Wednesday, November 29, 2006

The REAL issues at stake in Massachusetts v. EPA

Respecting the pros and cons of today's oral arguments before the U.S. Supreme Court in the closely-watched greenhouse gas case, "Massachusetts v. the Environmental Protection Agency," a major legal issue is "standing." For non-lawyers, the question is this: will federal courts be available to people with claims about damages cause by climate change? Are they equipped to deal with claims over how carbon emissions are speeding up global warming?

Whatever the legalities, one must ask how can the EPA all but ignore changes affected by greenhouse gas emissions? Perhaps more interesting: how can EPA maintain this posture overall while the widely-respected Energy Star and related initiatives at EPA and the U.S. Department of Energy spend so much time and resources focusing on -- guess what -- reducing carbon emissions?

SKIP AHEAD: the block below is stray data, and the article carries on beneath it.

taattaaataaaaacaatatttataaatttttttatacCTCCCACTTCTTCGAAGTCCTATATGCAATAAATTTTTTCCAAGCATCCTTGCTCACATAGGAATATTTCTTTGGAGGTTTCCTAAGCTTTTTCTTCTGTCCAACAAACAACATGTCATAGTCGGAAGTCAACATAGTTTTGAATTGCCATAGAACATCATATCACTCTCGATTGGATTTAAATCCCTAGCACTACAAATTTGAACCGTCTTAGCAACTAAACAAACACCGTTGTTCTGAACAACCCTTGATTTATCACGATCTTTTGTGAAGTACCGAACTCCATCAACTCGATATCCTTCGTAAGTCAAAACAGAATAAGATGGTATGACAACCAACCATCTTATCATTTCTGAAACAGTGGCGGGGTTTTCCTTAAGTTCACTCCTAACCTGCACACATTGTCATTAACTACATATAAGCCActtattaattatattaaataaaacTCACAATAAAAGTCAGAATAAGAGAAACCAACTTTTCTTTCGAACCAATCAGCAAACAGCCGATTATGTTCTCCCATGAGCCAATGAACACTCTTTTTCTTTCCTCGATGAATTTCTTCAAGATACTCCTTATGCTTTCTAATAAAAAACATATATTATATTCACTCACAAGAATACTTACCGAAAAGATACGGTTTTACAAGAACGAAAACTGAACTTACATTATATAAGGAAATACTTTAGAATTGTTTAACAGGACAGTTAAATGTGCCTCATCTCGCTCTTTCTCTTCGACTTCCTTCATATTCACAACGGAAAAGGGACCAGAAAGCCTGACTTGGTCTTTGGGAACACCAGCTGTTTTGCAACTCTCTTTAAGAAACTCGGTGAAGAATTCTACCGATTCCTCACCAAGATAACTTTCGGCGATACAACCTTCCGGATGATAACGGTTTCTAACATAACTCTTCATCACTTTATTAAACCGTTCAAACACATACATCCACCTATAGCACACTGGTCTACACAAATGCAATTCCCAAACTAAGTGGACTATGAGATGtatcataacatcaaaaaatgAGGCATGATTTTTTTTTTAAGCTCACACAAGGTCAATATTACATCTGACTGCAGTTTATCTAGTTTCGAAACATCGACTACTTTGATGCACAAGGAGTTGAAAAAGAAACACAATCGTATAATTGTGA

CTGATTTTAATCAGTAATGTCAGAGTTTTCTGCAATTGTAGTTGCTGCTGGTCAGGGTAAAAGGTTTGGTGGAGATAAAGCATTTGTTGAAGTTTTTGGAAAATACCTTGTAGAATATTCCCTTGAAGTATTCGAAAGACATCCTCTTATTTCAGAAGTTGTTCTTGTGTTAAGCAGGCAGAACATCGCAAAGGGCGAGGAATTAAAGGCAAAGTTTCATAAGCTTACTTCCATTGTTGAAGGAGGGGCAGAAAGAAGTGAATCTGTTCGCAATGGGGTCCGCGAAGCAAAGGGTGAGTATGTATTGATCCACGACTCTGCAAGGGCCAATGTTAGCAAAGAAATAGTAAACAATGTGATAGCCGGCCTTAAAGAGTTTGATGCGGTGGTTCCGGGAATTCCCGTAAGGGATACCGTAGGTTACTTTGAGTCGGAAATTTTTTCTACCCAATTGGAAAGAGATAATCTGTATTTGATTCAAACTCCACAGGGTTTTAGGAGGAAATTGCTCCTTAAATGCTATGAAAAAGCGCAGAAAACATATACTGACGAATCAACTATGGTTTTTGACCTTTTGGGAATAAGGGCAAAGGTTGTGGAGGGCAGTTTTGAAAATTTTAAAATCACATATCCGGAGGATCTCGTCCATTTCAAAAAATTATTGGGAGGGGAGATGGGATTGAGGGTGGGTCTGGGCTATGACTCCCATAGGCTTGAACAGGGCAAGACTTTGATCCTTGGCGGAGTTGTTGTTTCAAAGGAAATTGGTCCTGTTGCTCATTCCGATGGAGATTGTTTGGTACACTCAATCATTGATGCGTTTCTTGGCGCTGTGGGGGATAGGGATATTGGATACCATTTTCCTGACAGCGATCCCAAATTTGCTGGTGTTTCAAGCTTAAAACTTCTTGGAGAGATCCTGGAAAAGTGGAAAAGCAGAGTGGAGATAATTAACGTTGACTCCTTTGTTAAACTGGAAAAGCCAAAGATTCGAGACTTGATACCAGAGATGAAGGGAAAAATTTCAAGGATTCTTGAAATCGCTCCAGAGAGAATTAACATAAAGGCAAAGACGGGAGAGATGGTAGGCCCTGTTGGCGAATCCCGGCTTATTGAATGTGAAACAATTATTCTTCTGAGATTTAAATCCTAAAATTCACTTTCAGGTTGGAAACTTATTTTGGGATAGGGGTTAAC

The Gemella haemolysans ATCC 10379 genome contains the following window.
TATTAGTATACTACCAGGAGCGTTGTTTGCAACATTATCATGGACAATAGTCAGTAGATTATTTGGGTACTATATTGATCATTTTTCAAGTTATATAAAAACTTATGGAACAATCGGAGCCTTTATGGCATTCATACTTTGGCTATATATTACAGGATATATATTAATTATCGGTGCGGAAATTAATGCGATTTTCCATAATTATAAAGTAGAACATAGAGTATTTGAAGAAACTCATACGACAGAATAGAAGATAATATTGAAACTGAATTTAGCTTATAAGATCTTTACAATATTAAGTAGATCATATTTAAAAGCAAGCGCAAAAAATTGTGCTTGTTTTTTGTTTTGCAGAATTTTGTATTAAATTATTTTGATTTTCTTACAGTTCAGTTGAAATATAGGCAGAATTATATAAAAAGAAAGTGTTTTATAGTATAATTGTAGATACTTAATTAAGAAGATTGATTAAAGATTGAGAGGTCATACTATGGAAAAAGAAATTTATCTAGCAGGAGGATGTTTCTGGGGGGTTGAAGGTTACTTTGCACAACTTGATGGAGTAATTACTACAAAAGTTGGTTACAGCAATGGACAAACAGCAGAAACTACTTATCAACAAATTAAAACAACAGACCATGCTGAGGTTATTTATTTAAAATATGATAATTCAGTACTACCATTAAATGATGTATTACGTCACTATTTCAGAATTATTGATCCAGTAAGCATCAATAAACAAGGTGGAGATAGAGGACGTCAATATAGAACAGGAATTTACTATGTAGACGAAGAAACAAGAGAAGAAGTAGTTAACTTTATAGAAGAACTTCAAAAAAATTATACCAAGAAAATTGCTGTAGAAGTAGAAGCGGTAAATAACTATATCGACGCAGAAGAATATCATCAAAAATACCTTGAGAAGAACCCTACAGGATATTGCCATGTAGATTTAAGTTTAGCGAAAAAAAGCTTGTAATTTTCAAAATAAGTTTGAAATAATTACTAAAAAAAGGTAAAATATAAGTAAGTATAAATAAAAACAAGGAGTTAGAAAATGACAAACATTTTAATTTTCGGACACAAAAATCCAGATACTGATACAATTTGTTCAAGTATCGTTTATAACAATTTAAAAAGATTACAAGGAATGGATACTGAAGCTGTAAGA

Massachusetts has been joined by at least 11 other states, 13 environmental-advocacy groups and three states in arguing that EPA has shirked its responsibility and is ignoring the Clean Air Act. If anything, today's arguments and the resulting media coverage should help illuminate what can and should be done without the courts.

Here's a little-known fact: the case originates from an application over emissions by new passenger vehicles in 1999, while Bill Clinton was president.

What do you think?

greenhouse gases, Supreme Court, Massachusetts v. Environmental Protection Agency, Energy Star, global warming, vehicle emissions, Department of Energy


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